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Presentation and Mortality of Cryptococcal Infection Varies by Predisposing Illness: A Retrospective Cohort Study

      Abstract

      Background

      Cryptococcal epidemiology is changing in the modern antiretroviral era, and immune status informs outcomes. We describe the differences in clinical presentation and mortality of cryptococcosis by immune status in the antiretroviral therapy era.

      Methods

      We conducted a single-center retrospective cohort study of patients diagnosed with cryptococcosis from 2002 through 2017. Data included demographics, clinical features, diagnostics, and mortality.

      Results

      We identified 304 patients with Cryptococcus neoformans infections: 105 (35%) were people living with human immunodeficiency virus (HIV), 41 (13%) had a history of transplantation, and 158 (52%) were non-HIV nontransplant (NHNT). Age analysis showed that people living with HIV were younger (40 years) than transplant (53 years) and NHNT (61 years) (P < .001). Fevers and headache were more common in people living with HIV (70% and 57%) than in transplant (49% and 29%) and NHNT (49% and 38%) (P = .003 and P = .001), respectively. Meningitis was more common in people living with HIV (68%) than in transplant recipients (32%) or NHNT (39%, P < .001). Disseminated cryptococcosis was more common in people living with HIV (97%) as compared with transplant (66%) or NHNT (73%) (P < .001). Time to diagnosis from hospitalization was longer for transplant (median 2 days, interquartile range [IQR] ± 9 days) and NHNT patients (median 2 days, IQR ± 7 days) as compared with people living with HIV (median 1 day, IQR ± 2 days) (P = .003). NHNT patients had a higher risk of 90-day mortality (hazard ratio 3.3; 95% confidence interval, 1.9-5.8) as compared with people living with HIV.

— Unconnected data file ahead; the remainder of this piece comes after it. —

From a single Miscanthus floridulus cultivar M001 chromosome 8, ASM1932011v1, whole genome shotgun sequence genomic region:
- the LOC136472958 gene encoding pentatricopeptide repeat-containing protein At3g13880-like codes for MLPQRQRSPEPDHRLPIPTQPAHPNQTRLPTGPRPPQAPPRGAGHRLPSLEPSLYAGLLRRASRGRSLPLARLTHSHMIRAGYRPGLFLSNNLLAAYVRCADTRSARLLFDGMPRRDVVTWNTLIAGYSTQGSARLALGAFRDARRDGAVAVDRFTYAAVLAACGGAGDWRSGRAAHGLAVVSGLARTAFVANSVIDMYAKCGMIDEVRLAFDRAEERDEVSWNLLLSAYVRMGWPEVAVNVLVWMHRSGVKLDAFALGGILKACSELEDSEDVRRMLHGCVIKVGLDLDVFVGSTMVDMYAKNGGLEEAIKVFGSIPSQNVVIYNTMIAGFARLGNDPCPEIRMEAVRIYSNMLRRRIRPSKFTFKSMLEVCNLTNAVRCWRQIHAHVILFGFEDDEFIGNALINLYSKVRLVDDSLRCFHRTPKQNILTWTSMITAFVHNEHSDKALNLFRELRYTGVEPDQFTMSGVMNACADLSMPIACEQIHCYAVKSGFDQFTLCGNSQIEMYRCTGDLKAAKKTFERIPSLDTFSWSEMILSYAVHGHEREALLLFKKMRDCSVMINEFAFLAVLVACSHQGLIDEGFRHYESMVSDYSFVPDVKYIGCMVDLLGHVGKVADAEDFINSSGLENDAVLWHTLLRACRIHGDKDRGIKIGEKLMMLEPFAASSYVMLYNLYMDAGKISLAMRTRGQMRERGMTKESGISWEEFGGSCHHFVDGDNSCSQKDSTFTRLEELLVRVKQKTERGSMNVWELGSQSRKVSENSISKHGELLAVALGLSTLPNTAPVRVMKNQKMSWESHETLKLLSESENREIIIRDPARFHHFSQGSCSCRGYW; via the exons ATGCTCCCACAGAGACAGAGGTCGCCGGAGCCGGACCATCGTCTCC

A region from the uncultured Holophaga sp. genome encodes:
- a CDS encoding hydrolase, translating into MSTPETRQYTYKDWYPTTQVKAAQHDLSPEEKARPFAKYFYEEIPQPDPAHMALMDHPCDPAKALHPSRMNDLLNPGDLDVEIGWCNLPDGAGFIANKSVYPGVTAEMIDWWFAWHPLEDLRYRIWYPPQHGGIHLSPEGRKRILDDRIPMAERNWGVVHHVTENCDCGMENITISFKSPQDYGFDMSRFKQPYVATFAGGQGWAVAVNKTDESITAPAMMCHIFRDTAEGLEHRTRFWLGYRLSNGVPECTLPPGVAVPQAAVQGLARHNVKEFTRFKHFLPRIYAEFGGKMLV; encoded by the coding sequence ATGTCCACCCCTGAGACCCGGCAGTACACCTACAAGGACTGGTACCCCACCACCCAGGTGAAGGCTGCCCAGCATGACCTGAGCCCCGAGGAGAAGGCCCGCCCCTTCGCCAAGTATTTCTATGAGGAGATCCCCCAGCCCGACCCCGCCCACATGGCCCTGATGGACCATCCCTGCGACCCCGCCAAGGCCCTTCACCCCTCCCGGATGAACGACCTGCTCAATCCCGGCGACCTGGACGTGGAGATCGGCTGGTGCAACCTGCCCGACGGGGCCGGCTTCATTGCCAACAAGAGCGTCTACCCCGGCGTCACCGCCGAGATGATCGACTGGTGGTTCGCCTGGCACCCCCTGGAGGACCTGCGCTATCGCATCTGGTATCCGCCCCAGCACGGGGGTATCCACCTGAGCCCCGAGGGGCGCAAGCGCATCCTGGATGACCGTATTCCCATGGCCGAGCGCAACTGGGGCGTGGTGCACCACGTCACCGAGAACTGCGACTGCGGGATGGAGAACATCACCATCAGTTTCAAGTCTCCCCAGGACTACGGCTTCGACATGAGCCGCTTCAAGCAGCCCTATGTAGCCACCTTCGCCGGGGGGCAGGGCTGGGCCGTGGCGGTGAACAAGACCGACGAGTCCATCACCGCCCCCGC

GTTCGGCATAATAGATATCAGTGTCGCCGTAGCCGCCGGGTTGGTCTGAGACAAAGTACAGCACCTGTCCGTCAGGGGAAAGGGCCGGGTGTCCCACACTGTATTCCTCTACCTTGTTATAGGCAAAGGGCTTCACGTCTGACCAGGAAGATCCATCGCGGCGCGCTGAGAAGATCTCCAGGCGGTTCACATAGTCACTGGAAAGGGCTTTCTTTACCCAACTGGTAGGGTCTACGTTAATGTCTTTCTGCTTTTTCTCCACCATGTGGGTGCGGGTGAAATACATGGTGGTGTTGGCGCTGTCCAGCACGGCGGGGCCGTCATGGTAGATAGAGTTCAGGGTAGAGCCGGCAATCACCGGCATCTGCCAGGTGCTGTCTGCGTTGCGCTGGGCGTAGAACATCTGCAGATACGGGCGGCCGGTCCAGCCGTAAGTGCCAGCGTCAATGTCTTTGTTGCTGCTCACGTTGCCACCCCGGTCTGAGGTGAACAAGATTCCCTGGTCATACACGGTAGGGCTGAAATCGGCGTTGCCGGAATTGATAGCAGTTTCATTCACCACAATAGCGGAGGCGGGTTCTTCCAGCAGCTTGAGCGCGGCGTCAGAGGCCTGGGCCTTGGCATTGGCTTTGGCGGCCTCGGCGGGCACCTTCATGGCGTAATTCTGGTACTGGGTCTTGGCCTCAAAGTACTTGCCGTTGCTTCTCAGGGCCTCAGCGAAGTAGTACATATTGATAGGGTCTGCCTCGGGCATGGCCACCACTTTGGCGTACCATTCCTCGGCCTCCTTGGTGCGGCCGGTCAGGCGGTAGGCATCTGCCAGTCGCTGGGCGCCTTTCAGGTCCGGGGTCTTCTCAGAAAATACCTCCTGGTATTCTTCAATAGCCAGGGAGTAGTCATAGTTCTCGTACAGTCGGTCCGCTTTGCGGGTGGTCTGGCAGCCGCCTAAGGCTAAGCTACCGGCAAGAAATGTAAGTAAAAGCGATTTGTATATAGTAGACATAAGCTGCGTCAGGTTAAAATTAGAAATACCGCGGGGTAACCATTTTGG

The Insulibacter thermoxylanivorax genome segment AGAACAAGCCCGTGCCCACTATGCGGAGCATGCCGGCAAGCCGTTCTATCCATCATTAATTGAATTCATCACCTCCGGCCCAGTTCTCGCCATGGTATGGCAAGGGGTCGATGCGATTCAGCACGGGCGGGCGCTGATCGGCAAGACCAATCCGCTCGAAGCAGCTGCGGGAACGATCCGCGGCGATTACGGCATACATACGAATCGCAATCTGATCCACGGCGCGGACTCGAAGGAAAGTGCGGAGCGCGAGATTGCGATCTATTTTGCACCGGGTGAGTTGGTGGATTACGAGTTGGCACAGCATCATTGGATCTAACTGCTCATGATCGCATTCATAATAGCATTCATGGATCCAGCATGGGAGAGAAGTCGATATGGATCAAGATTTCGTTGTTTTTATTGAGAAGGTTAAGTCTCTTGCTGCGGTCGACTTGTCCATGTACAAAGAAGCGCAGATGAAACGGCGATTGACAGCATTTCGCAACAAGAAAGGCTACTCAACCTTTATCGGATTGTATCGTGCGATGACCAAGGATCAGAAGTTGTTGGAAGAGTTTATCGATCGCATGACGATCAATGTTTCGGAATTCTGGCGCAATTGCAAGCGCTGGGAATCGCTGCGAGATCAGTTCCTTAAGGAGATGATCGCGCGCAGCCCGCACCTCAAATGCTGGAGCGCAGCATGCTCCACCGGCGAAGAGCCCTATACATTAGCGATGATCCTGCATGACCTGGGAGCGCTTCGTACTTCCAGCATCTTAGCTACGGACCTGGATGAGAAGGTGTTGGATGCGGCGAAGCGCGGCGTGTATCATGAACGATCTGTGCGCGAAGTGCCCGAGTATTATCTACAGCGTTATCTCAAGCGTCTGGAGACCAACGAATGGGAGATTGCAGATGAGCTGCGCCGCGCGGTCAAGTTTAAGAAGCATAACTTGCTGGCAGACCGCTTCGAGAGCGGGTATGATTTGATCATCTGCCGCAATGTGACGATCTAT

Conclusions

      The majority of cryptococcosis occurs in NHNT patients. NHNT patients had more localized pulmonary cryptococcosis and significantly higher 90-day mortality. Cryptococcosis in NHNT patients appears to be a distinct entity that needs further study and requires a higher level of clinical suspicion than it currently receives.

      Keywords

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